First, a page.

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Bob Dylan's Most Inscrutable Lyrics

Five cryptic classics that keep Dylanologists guessing

May 10, 2011 9:15 PM ET
Bob Dylan's Most Inscrutable Lyrics
Jan Persson/Redferns/Getty Images

Happy Birthday Bob"Gates of Eden" (Bringing It All Back Home, 1965)
Generations of Dylan freaks have tried to crack this majestic acoustic masterpiece. Who's the "gray-flannel dwarf"? What "four-legged forest clouds"? All we know is we're in love with that motorcycle black madonna two-wheeled gypsy queen.

"The Ballad of Frankie Lee and Judas Priest" (John Wesley Harding, 1967)
Frankie Lee, the gambler, borrows money from Judas, who flees to a house called Eternity. That's where things get weird. Spoiler alert: Frankie dies! Or something!

"Changing of the Guards" (Street-Legal, 1978)
You have to hand it to Street Legal fans: They're a cult unto themselves. They never give up trying to figure this album out, not even when Dylan whips out Tarot cards. Best line: "They shaved her head/She was torn between Jupiter and Apollo."

"I'm Not There" (The Basement Tapes, 1967)
A melody this gorgeous makes you want to spend years pondering the song's bottomless mysteries. Dylan mumbles huge chunks in an antiquated dialect of his own devising ("Heaven knows that the answer/She's don't calling no one" ...?), but that just adds to the mood of total isolation.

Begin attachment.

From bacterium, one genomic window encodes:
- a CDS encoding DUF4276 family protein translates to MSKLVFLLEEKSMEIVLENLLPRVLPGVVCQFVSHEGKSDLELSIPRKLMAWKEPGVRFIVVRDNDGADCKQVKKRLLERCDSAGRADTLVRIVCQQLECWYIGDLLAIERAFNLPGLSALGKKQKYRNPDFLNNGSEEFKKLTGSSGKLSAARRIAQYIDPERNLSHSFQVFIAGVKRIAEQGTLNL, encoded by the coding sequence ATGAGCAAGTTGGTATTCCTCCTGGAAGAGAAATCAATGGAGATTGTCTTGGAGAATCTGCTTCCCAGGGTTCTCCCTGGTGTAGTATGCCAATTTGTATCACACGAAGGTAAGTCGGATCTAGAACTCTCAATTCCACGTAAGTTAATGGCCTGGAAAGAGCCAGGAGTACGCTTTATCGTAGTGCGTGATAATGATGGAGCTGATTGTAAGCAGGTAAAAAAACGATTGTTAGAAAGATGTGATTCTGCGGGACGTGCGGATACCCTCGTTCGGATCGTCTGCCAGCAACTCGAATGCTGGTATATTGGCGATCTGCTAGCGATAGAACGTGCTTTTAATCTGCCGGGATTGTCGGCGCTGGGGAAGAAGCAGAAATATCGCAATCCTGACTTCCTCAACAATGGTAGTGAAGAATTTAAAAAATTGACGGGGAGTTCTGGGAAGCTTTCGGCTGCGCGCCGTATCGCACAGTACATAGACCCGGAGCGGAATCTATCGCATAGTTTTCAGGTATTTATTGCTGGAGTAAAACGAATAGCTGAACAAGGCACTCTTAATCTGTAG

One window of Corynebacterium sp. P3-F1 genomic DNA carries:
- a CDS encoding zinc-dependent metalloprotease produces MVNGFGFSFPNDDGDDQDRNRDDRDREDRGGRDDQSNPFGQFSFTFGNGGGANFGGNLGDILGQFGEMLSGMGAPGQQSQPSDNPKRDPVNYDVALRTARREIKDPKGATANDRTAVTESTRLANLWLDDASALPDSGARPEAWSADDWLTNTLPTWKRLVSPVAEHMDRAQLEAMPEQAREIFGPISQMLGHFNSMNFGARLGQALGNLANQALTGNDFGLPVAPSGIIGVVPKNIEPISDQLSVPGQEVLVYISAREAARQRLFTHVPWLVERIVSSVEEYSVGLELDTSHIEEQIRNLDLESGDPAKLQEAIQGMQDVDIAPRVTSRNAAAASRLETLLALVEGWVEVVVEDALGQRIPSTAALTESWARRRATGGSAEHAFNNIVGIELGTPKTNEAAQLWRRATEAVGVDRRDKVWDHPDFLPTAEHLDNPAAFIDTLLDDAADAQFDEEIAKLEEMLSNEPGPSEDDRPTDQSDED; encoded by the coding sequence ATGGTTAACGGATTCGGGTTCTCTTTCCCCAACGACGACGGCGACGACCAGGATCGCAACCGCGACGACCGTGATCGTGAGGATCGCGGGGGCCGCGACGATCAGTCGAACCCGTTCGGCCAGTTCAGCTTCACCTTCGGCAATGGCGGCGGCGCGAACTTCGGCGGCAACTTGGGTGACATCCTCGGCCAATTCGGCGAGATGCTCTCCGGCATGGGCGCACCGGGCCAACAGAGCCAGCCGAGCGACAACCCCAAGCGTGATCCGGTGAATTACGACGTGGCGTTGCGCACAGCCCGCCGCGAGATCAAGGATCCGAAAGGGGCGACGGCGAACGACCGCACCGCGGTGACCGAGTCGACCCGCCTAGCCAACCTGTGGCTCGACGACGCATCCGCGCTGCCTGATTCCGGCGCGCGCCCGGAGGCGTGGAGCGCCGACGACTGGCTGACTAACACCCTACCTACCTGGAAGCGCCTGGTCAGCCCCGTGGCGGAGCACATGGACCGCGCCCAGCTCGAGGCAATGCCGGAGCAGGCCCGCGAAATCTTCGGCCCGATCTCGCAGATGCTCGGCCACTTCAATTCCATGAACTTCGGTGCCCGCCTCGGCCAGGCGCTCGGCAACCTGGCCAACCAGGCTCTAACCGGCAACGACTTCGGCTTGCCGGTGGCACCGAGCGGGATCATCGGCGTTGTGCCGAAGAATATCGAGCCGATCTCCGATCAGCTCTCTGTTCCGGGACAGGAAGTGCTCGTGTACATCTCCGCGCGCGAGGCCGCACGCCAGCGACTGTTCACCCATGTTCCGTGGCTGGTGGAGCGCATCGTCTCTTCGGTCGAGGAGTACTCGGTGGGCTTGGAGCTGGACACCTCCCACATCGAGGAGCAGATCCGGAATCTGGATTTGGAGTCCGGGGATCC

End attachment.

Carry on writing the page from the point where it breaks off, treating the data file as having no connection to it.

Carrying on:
"I'll Keep It With Mine" (The Bootleg Series Volumes 1-3, 1991)
Virtually everyone who attempts this ballad oversings it, trying to prove they have a clue what the chorus "If I can save you any time, come on, give it to me, I'll keep it with mine" means. But the only singer who's ever sounded like he gets the secret is Dylan himself — and he's not telling.

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See all of our Bob Dylan at 70 coverage here.

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Song Stories

“Money For Nothing”

Dire Straits | 1984

Mark Knopfler wrote this song with Sting, and it wasn’t without controversy. The Dire Straits frontman's original lyric used the word “faggot” to describe a singer who got their “money for nothing and their chicks for free.” Even though the slur was edited out in many versions, the band, and Knopfler, still took plenty of criticism for the term. “I got an objection from the editor of a gay newspaper in London--he actually said it was below the belt,” Knopfler told Rolling Stone. Still, "Money For Nothing," undoubtedly augmented by its innovative early computer-animated video, stayed at Number One for three weeks.

More Song Stories entries »
 
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